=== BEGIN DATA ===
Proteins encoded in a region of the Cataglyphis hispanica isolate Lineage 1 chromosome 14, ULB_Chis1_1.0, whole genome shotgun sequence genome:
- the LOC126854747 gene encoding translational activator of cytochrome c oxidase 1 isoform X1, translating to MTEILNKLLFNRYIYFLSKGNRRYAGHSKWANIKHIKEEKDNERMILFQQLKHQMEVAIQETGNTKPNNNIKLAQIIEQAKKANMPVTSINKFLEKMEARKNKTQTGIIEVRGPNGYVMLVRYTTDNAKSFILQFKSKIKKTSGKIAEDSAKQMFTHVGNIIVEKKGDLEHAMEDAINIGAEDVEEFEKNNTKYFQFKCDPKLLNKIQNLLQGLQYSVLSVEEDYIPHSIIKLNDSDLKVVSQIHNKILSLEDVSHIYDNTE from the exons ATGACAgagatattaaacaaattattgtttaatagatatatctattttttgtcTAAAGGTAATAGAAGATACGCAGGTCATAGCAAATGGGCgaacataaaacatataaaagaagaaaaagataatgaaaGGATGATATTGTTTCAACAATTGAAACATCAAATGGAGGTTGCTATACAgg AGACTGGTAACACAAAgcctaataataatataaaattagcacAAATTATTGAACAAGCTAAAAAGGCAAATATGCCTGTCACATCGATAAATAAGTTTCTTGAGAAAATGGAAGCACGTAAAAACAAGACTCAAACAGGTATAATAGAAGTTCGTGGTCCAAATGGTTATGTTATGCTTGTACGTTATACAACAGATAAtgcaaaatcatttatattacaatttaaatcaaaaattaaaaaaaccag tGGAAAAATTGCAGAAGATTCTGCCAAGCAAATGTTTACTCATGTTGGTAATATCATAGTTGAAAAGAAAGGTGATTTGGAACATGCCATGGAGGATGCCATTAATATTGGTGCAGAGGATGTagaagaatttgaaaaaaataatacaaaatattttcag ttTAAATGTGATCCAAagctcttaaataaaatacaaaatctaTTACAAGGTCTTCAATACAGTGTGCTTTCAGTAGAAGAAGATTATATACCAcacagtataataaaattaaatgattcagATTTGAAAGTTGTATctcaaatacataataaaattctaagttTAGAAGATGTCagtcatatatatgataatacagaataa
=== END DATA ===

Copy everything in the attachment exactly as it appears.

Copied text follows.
Proteins encoded in a region of the Cataglyphis hispanica isolate Lineage 1 chromosome 14, ULB_Chis1_1.0, whole genome shotgun sequence genome:
- the LOC126854747 gene encoding translational activator of cytochrome c oxidase 1 isoform X1, translating to MTEILNKLLFNRYIYFLSKGNRRYAGHSKWANIKHIKEEKDNERMILFQQLKHQMEVAIQETGNTKPNNNIKLAQIIEQAKKANMPVTSINKFLEKMEARKNKTQTGIIEVRGPNGYVMLVRYTTDNAKSFILQFKSKIKKTSGKIAEDSAKQMFTHVGNIIVEKKGDLEHAMEDAINIGAEDVEEFEKNNTKYFQFKCDPKLLNKIQNLLQGLQYSVLSVEEDYIPHSIIKLNDSDLKVVSQIHNKILSLEDVSHIYDNTE from the exons ATGACAgagatattaaacaaattattgtttaatagatatatctattttttgtcTAAAGGTAATAGAAGATACGCAGGTCATAGCAAATGGGCgaacataaaacatataaaagaagaaaaagataatgaaaGGATGATATTGTTTCAACAATTGAAACATCAAATGGAGGTTGCTATACAgg AGACTGGTAACACAAAgcctaataataatataaaattagcacAAATTATTGAACAAGCTAAAAAGGCAAATATGCCTGTCACATCGATAAATAAGTTTCTTGAGAAAATGGAAGCACGTAAAAACAAGACTCAAACAGGTATAATAGAAGTTCGTGGTCCAAATGGTTATGTTATGCTTGTACGTTATACAACAGATAAtgcaaaatcatttatattacaatttaaatcaaaaattaaaaaaaccag tGGAAAAATTGCAGAAGATTCTGCCAAGCAAATGTTTACTCATGTTGGTAATATCATAGTTGAAAAGAAAGGTGATTTGGAACATGCCATGGAGGATGCCATTAATATTGGTGCAGAGGATGTagaagaatttgaaaaaaataatacaaaatattttcag ttTAAATGTGATCCAAagctcttaaataaaatacaaaatctaTTACAAGGTCTTCAATACAGTGTGCTTTCAGTAGAAGAAGATTATATACCAcacagtataataaaattaaatgattcagATTTGAAAGTTGTATctcaaatacataataaaattctaagttTAGAAGATGTCagtcatatatatgataatacagaataa